Good point. And, evidently, Hagrid wasn't the only one who felt that way.


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  #22  
Old June 19th, 2013, 3:24 pm
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Re: Draco Malfoy: Character Analysis v.2

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Originally Posted by Daggerstone View Post
You mean the way Hagrid makes a complete judgement on 1/4 of Hogwarts' population in the very same book based on the name of their house?
Not sure what you mean. What does Hagrid say that makes you think this? I don't remember Hagrid asking anyone their House, and then declaring that individual's value based on that. Can you elaborate?


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  #23  
Old June 19th, 2013, 5:33 pm
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Re: Draco Malfoy: Character Analysis v.2

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Originally Posted by OldMotherCrow View Post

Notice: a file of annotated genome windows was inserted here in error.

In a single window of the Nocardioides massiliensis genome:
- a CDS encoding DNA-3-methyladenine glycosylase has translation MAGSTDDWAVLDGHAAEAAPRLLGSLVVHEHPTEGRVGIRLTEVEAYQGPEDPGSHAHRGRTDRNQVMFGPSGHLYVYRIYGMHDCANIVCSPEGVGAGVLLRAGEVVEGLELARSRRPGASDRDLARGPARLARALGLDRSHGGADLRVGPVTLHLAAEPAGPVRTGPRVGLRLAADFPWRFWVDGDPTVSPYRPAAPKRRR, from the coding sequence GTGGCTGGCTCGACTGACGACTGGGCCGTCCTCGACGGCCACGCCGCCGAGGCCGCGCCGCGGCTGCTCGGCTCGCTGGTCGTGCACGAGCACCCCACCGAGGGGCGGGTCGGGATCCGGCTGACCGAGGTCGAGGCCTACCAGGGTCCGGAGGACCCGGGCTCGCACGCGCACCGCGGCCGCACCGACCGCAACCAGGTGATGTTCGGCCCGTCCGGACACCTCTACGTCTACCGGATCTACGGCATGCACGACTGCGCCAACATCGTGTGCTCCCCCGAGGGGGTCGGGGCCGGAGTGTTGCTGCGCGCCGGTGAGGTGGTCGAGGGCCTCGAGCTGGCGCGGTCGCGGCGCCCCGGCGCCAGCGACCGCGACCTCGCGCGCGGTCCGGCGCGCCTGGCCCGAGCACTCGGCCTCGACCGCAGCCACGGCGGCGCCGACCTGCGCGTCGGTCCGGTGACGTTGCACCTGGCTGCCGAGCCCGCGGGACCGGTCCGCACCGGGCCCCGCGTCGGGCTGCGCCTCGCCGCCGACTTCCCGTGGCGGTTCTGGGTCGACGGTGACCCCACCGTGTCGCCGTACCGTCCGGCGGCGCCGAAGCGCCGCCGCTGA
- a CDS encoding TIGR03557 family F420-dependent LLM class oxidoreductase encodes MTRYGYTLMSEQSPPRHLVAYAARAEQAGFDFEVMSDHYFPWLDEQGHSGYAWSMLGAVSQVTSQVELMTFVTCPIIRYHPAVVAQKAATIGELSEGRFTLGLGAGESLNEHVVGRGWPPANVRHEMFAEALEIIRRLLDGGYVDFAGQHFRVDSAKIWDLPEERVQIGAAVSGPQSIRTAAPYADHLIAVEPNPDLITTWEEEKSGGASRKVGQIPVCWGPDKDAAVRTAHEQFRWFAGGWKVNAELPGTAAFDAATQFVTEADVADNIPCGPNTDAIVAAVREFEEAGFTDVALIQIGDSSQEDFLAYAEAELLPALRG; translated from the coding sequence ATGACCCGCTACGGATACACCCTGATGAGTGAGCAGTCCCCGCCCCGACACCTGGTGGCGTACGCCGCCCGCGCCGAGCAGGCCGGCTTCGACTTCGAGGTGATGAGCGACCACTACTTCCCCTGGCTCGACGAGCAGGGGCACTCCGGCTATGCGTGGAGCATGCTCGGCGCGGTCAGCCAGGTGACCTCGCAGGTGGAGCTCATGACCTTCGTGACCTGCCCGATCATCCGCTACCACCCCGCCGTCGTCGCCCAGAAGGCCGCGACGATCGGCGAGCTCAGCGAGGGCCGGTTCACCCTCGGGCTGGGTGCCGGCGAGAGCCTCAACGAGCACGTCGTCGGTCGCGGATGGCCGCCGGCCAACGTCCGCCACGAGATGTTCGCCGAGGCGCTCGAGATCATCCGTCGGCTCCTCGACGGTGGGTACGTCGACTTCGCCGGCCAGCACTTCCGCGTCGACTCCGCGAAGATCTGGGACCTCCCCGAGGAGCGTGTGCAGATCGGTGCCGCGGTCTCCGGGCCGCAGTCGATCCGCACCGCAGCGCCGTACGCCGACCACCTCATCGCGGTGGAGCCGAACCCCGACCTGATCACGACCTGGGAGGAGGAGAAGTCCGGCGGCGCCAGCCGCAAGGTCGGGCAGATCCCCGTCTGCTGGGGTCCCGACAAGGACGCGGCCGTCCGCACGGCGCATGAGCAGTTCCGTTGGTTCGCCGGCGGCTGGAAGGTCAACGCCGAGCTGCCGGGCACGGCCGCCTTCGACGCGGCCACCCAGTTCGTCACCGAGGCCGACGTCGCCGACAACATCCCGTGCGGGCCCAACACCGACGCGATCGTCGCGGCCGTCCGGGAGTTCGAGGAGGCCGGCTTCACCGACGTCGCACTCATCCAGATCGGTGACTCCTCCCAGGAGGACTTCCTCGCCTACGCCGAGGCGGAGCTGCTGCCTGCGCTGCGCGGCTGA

Not sure what you mean. What does Hagrid say that makes you think this? I don't remember Hagrid asking anyone their House, and then declaring that individual's value based on that. Can you elaborate?
Could this be because Hagrid knows the students who became Death Eaters? Every one of them except Peter (that nobody knew about except Voldemort) was a Slytherin. Now Hagrid never said every Slytherin was a DeathEater, just that all the DeathEaters that he did know about was a Slytherin. There is a difference there so maybe Daggerstone didn't mean that statement, I mean she couldn't because Hagrid doesn't condemn every Slytherin, I don't think he condemned anybody truthfully. But only Daggerstone can answer.


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  #24  
Old June 19th, 2013, 6:14 pm
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Re: Draco Malfoy: Character Analysis v.2

Well, at least in Hagrid's case we can rationalize that he has some personal reasons for being biased against Slytherins given what happened between him and Tom Riddle.